Kim Morgan on The Mack

Dear Editor,
I would love to read more about Max Julien. “The Mack” was a good picture, but the actor was dynamite. I’ve never seen anyone act so for real until I saw Max Julien. He is really together.
– June Sanders, New Haven, Conn.
– Letter to Jet Magazine, May, 1973

Max Julien star of the movie “The Mack,” replying to a white reporter who called the actor a “Black Marlon Brando”: “What the hell does that mean? I resent it. I’ve never heard any white writers call any white actor a ‘white Sidney Poitier’ or a ‘white James Earl Jones.’”
– Jet Magazine, June, 1973


Max Julien said he would have not made The Mack while his mother was alive. Without knowing the full details of her departure, that sounds like a sweet sentiment from a grieving son, one still honoring his part time preacher mother with the idea that she would not be there to watch the movie – a movie he is proud of, but a movie she may not have approved of. And Julien’s protection and thoughtfulness regarding his mother certainly is sweet and touching, but his loss takes on an extra dimension of sorrow when we learn how his mother died – she was murdered. Still reeling from a death so recent and unexpected, senseless and violent, the actor has said that in his performance he can see the sadness on his face, and that sadness resonates with viewers. He’s right. You can, and it does resonate – clearly and intensely. And not just in his poignant moments with his movie mother (played by the great Juanita Moore) but all over this fascinating, unforgettable film. There’s so much more going on in The Mack (and off-screen too), that the picture feels constantly alive, constantly fresh, rooted in a time and place but with terrific characters that are still relevant, still meaningful. In a making of documentary on the film’s DVD (“Mackin’ Ain’t Easy”), Julien said:

“April the 27th, 1972, my mother was murdered. Juanita Moore was nominated for an Academy Award for ‘Imitation of Life’ and I worshiped her as a human being, but she really didn’t mother me. I needed her at that time. If you really look at it, there was a sadness about me throughout the whole film because that’s where I was as a human being and I couldn’t hide it. That is me, and I think that is really what people are relating to.”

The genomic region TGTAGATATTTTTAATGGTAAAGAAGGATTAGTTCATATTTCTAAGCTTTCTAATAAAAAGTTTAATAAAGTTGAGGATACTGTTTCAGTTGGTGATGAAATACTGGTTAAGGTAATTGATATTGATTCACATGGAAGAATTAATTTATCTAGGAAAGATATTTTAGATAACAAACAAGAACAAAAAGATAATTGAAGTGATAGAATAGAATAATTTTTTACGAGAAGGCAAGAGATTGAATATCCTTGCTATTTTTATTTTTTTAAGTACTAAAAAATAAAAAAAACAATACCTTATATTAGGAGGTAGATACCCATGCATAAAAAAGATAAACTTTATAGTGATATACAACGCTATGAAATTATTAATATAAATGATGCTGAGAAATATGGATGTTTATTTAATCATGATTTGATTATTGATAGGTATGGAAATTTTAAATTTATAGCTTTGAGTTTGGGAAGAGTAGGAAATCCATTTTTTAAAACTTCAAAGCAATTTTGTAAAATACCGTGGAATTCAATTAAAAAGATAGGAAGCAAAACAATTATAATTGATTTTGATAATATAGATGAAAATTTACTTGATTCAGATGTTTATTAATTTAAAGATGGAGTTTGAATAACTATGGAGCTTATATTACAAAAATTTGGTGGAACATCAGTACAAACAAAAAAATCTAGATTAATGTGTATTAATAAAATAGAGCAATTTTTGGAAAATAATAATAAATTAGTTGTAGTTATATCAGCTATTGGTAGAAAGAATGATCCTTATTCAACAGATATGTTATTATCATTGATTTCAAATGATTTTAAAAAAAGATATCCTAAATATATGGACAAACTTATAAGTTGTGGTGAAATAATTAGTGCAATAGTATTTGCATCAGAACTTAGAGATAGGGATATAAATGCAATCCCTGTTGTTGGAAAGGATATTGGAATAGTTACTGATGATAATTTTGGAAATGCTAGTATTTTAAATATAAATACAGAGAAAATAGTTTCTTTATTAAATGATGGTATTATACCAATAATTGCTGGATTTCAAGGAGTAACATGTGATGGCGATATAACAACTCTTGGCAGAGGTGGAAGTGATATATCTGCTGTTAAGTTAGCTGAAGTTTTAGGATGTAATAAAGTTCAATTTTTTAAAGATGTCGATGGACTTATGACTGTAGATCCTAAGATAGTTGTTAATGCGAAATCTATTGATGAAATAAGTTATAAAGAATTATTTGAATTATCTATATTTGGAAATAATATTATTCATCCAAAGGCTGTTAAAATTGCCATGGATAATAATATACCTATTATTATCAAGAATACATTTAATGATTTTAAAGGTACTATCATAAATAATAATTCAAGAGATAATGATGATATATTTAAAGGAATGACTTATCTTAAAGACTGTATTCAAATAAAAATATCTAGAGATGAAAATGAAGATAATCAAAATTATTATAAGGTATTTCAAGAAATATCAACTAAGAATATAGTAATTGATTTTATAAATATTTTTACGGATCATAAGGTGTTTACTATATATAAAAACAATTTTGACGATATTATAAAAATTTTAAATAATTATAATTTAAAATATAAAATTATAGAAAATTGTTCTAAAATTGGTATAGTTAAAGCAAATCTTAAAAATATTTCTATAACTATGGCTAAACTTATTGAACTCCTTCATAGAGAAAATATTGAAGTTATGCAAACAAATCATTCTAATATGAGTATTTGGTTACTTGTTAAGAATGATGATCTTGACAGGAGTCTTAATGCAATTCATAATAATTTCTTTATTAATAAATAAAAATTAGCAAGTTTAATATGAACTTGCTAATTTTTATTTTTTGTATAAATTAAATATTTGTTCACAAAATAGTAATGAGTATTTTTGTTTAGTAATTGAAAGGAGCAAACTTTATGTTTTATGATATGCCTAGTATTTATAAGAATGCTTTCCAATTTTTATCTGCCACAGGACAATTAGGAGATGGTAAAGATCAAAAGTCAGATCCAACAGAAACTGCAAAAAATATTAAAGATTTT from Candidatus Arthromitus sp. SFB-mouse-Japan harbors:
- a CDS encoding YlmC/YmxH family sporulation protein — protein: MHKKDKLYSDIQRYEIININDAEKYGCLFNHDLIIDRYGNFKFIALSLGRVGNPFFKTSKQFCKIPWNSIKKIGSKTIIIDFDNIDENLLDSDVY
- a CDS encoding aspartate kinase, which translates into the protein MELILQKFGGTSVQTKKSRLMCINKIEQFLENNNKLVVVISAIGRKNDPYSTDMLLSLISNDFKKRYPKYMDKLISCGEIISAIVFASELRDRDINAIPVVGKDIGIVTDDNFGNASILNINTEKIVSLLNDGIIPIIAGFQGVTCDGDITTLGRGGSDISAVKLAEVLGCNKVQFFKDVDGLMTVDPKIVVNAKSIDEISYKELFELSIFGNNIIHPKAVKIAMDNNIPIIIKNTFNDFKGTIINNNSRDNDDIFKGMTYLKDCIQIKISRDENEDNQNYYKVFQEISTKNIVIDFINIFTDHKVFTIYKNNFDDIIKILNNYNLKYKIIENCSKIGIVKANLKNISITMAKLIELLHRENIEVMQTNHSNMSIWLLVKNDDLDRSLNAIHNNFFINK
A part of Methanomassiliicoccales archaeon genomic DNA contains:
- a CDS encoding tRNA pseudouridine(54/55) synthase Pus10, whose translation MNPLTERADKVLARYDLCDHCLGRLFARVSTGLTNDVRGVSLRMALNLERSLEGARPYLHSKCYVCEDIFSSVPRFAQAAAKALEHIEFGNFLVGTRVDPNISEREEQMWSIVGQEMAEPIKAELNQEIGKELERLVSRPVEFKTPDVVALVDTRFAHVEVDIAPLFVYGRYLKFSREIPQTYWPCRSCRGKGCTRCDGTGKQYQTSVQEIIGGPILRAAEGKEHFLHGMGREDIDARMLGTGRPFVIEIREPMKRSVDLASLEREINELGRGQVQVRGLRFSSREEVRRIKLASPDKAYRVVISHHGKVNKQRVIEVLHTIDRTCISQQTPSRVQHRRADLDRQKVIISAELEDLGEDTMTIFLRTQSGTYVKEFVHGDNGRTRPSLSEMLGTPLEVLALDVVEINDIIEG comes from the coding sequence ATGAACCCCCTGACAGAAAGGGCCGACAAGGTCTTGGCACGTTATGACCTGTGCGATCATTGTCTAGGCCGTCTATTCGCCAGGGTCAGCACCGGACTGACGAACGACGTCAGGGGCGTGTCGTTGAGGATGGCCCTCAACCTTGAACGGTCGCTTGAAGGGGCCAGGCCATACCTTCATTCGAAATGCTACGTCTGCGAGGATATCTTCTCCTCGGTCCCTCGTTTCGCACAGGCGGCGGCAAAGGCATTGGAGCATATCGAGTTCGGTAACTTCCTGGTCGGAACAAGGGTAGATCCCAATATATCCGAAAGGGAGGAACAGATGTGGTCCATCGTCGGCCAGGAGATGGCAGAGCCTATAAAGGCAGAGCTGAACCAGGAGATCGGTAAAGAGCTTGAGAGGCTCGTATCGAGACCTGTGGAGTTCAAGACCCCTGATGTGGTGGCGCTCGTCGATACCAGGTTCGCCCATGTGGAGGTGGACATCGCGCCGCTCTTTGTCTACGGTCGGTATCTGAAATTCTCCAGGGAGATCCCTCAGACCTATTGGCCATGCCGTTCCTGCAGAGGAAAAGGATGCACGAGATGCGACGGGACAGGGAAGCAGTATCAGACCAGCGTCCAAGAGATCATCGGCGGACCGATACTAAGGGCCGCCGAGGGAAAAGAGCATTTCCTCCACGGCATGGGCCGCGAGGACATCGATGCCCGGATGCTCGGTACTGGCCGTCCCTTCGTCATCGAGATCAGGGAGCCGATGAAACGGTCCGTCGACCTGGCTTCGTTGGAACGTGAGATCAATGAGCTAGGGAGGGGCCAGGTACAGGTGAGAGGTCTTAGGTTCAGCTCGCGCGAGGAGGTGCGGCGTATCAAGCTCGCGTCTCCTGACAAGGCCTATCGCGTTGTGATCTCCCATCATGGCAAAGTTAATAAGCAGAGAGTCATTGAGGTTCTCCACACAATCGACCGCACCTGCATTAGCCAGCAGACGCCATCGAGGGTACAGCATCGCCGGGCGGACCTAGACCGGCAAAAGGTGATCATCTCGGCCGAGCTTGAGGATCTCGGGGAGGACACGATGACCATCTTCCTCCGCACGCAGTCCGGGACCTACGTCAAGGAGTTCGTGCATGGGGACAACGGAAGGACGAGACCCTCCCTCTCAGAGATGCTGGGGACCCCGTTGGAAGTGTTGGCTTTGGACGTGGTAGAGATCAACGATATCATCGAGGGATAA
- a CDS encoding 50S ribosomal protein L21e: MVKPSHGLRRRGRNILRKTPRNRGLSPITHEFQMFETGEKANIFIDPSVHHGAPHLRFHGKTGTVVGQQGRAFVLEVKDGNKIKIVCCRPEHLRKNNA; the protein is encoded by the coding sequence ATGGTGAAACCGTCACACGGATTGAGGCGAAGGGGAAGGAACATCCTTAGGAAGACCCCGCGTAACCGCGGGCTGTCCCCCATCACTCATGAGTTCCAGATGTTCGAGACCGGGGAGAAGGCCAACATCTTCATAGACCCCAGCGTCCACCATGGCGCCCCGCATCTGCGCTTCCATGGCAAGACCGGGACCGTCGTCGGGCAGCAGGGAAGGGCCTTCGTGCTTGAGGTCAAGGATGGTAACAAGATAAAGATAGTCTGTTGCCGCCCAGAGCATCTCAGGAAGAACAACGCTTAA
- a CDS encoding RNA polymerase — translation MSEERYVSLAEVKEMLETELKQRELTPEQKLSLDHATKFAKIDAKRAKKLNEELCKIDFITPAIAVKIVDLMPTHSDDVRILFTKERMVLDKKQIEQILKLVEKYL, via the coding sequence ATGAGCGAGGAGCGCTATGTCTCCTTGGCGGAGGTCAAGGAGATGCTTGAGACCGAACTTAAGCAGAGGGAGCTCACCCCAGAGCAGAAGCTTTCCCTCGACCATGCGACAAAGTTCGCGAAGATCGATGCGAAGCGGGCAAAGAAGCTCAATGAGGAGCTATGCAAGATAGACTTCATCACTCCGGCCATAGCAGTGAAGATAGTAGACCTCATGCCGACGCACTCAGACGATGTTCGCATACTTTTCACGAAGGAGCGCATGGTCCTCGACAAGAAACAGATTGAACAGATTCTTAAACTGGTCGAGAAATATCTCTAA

Again, we do see the sadness in Julien’s complex, powerful performance, and even without knowing the backstory of his mother, we are significantly moved by his scenes with Moore. When Julien’s Goldie is released from prison, he goes to see his mother after that five-year stint and you can feel his anticipation simply walking into the room. He’s already set on making changes in his life, he’s clean from heroin now, and he wants to make more money, help his mother, and embark on a different profession (pimping – criminal, but it affords him more personal freedom). But he’s still his mother’s son, and this never plays clichéd or easy in The Mack – it feels real. In what appears at first, a simple scene, Goldie walks into his mother’s humble place quietly and nicely, and there he sees lovely Juanita Moore as mom preparing coffee. She turns around, thrilled to see her son, and we feel her mixture of relief and nervousness with her son now out free. Also wonderful is the extra tenderness Julien’s Goldie expresses towards her –  the deep love for her in their hug, how he’s comforting any doubts or fears she may have (even if those fears will turn out to be true), how he remarks about how pretty she is, which feels unexpected and lovely – it plays so natural and lived in that we almost feel intrusive watching this scene. It’s effortlessly moving. A large part of this is how much depth the actors bring to their roles (they are both powerhouses), and Julien’s added personal emotional weight, but also that the director Michael Campus came with a background in documentary filmmaking. There are so many scenes in The Mack where it does not feel like characters are acting, they are so natural, and in some cases, people aren’t acting. And Campus appeared to let those scenes flow, the cameras rolling. He really captured something special.